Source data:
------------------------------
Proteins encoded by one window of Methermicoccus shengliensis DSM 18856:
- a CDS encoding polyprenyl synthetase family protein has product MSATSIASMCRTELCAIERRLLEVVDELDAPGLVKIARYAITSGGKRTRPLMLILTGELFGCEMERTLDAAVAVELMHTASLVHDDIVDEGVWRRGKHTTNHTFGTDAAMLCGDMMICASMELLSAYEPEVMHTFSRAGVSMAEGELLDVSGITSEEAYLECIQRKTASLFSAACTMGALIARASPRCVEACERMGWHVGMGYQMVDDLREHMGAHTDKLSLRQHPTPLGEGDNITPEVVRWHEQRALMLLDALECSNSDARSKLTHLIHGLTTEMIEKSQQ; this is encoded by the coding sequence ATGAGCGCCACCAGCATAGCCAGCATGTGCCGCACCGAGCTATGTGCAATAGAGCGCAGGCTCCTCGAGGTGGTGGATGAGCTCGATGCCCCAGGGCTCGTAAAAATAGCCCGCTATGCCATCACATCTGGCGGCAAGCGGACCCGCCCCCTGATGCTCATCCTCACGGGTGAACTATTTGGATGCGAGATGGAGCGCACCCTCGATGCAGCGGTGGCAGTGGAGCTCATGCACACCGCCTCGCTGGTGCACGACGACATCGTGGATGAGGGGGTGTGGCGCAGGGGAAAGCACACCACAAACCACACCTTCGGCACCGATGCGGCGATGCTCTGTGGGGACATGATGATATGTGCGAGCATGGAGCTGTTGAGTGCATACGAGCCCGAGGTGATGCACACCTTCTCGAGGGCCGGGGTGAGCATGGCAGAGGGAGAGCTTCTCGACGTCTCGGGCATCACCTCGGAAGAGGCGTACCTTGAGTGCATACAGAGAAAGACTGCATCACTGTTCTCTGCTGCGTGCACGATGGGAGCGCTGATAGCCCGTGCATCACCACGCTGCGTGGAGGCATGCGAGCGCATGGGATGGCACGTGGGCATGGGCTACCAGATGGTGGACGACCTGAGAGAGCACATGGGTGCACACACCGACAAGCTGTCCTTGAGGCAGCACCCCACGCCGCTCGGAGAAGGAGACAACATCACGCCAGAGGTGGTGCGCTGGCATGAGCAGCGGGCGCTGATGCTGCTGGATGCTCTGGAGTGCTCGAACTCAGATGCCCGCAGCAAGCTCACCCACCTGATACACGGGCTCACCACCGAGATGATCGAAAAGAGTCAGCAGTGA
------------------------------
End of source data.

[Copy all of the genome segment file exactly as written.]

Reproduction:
Proteins encoded by one window of Methermicoccus shengliensis DSM 18856:
- a CDS encoding polyprenyl synthetase family protein has product MSATSIASMCRTELCAIERRLLEVVDELDAPGLVKIARYAITSGGKRTRPLMLILTGELFGCEMERTLDAAVAVELMHTASLVHDDIVDEGVWRRGKHTTNHTFGTDAAMLCGDMMICASMELLSAYEPEVMHTFSRAGVSMAEGELLDVSGITSEEAYLECIQRKTASLFSAACTMGALIARASPRCVEACERMGWHVGMGYQMVDDLREHMGAHTDKLSLRQHPTPLGEGDNITPEVVRWHEQRALMLLDALECSNSDARSKLTHLIHGLTTEMIEKSQQ; this is encoded by the coding sequence ATGAGCGCCACCAGCATAGCCAGCATGTGCCGCACCGAGCTATGTGCAATAGAGCGCAGGCTCCTCGAGGTGGTGGATGAGCTCGATGCCCCAGGGCTCGTAAAAATAGCCCGCTATGCCATCACATCTGGCGGCAAGCGGACCCGCCCCCTGATGCTCATCCTCACGGGTGAACTATTTGGATGCGAGATGGAGCGCACCCTCGATGCAGCGGTGGCAGTGGAGCTCATGCACACCGCCTCGCTGGTGCACGACGACATCGTGGATGAGGGGGTGTGGCGCAGGGGAAAGCACACCACAAACCACACCTTCGGCACCGATGCGGCGATGCTCTGTGGGGACATGATGATATGTGCGAGCATGGAGCTGTTGAGTGCATACGAGCCCGAGGTGATGCACACCTTCTCGAGGGCCGGGGTGAGCATGGCAGAGGGAGAGCTTCTCGACGTCTCGGGCATCACCTCGGAAGAGGCGTACCTTGAGTGCATACAGAGAAAGACTGCATCACTGTTCTCTGCTGCGTGCACGATGGGAGCGCTGATAGCCCGTGCATCACCACGCTGCGTGGAGGCATGCGAGCGCATGGGATGGCACGTGGGCATGGGCTACCAGATGGTGGACGACCTGAGAGAGCACATGGGTGCACACACCGACAAGCTGTCCTTGAGGCAGCACCCCACGCCGCTCGGAGAAGGAGACAACATCACGCCAGAGGTGGTGCGCTGGCATGAGCAGCGGGCGCTGATGCTGCTGGATGCTCTGGAGTGCTCGAACTCAGATGCCCGCAGCAAGCTCACCCACCTGATACACGGGCTCACCACCGAGATGATCGAAAAGAGTCAGCAGTGA